Since the inception of smartphones and internet penetration, the way people communicate has changed dramatically. The rise of social media provides brands with newer opportunities to engage their target audience.
However, a study from TNS revealed that one in five consumers in Singapore actively ignore brand ads to prevent behavioural targeting – an advertising tactic that makes use of tracking technologies to identify potential consumers and bombard them with advertisements regarding their products across multiple platforms. This in turn will result in consumers feeling that they are being "followed" by these ads and will then opt to actively ignore them. As consumers become less susceptible to traditional forms of marketing, social influencer marketing becomes a key strategy for brands looking to engage with its target audience.
Fame = Success?
When it comes to influencer marketing, does the fame of the influencer equates to the success of a campaign? Not necessarily so - an influencer with a smaller following might be more effective in marketing campaigns as compared to an influencer with millions of followers. This is due to their niche and considerably loyal followers. While their reach may be smaller, these influencers are able to reach the brand’s target audience - the audience that matters - more effectively.
Macro Vs Micro
Is it possible to measure fame? In the age of social media influencers, this popularity contest is judged by the number of followers an influencer has. For example, in Singapore, micro influencers are considered those between 5,000 to 15,000 followers. These numbers may vary from country to country due to the population size of the country and its active online users.
Whilst the status of “micro” may seem unflattering, these influencers may be better choices for brands to work with than influencers with larger followings. Influencer marketing are more effective when influencers are deemed as peers by their fans. When it comes to celebrity-status accounts – those with millions of followers – their followers may not necessarily believe the brand they are endorsing with.
On the other hand, followers of influencers who post about a very niche and specific category, such as interior design, care about their opinion and preference. Even if the influencers may have a smaller following, they tend to have higher engagement rates. According to HelloSociety, 60% of higher campaign engagement rates are driven by micro-influencers. Those campaigns are 6.7 times more efficient per engagement than those with larger followings. This makes them more cost effective as micro-influencers drive 22.2 times more weekly conversations.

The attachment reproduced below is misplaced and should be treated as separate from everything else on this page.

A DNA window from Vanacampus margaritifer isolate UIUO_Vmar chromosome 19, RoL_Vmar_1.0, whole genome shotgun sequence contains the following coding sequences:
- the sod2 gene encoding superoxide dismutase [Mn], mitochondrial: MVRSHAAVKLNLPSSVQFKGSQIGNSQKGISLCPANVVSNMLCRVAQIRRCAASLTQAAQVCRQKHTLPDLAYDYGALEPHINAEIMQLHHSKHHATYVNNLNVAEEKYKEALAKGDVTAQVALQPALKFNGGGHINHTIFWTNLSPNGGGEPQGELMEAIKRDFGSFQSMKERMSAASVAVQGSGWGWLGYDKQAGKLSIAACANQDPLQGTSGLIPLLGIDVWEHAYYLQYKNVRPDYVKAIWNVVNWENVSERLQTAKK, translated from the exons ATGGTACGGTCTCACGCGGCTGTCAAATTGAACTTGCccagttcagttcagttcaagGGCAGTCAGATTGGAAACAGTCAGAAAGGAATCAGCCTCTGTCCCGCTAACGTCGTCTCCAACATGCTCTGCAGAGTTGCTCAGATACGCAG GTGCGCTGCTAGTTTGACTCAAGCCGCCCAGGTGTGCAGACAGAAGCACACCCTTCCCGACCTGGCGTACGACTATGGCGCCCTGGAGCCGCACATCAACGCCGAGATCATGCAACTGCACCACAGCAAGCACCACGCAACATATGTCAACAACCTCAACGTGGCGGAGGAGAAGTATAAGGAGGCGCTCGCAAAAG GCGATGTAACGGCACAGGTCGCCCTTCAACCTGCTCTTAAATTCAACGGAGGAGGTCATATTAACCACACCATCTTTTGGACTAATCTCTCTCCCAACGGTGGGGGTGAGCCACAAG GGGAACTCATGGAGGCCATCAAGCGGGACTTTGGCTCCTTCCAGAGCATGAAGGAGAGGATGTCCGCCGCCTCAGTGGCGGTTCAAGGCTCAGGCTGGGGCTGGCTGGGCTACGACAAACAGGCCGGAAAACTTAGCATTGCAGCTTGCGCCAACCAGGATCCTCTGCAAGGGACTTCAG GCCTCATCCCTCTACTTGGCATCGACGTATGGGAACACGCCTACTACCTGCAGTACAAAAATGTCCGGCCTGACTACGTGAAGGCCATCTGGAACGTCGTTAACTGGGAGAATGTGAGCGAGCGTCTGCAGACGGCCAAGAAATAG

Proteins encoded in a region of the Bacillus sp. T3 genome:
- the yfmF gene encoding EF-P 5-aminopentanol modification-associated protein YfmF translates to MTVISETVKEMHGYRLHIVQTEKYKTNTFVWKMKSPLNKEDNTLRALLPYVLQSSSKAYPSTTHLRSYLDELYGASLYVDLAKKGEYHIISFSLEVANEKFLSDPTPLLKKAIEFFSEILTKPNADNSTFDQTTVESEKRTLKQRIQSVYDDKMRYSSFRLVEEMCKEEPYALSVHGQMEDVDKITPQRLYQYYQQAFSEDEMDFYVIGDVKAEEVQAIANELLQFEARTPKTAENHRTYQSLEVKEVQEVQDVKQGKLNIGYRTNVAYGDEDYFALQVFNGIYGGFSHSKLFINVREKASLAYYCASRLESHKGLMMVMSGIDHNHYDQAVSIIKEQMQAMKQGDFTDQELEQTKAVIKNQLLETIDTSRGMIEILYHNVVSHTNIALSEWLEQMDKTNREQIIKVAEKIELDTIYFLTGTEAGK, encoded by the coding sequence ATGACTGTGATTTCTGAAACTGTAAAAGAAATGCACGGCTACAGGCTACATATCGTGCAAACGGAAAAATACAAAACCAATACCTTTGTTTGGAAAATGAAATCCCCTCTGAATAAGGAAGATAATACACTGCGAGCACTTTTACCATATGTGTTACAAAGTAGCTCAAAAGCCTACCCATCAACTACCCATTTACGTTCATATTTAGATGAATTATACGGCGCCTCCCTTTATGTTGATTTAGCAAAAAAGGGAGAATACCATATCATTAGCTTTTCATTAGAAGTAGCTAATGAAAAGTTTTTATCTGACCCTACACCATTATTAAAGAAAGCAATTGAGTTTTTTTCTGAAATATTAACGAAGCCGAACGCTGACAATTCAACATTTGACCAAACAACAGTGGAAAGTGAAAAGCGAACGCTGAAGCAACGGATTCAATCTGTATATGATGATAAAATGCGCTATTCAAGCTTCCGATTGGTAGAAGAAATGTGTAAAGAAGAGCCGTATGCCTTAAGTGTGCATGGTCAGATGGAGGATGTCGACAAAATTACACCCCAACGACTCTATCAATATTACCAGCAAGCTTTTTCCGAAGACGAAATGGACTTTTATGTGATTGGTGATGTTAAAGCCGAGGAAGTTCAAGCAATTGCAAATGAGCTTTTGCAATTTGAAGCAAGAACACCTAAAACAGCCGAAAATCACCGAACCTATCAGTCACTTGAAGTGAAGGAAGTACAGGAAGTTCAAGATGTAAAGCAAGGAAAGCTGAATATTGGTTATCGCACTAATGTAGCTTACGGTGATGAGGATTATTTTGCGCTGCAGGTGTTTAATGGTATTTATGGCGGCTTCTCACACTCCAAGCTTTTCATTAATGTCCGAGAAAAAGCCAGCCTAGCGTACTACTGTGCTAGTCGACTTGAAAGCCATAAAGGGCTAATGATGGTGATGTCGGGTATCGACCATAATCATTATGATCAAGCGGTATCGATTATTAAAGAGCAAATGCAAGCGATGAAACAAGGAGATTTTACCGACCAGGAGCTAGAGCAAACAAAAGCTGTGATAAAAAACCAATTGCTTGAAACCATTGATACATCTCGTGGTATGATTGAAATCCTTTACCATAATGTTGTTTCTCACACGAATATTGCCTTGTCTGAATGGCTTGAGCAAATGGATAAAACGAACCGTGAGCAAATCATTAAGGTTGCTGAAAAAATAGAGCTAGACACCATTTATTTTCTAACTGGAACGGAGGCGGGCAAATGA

For instance, in an article by Digiday, Markerly’s CEO said that when they engaged the Jenner and Kardashian sisters to do a sponsored post on Instagram on weight-loss tea, the widely famous sisters brought in hundreds of conversions, which is much more remarkable. However, when the same weight-loss tea company engaged 30 to 40 “micro”-influencers, the company achieved an even higher level of conversions.
Evidently, the success of a campaign does not lie in the number of followers anymore. The type of content and the engagement the social posting receives matters more to brands in gauging the success of the campaign.
Limitation and Conclusion
However, one of the drawbacks of using these micro influencers is that their reach is limited and that they often possess less influence or reach. Their effectiveness may be limited in areas outside their field or niche target group.
One way to fully understand and utilise these different types of influencers would be to turn to the experts - influencer marketing agencies. These influencer marketing agencies would have the know-hows and are able to advise brand marketers on the types of influencers that would be suitable for their brand. Factors affecting these decisions include the brand’s positioning, its branding and beliefs as well as weighing out which would be more cost-effective in achieving the maximum reach and impact.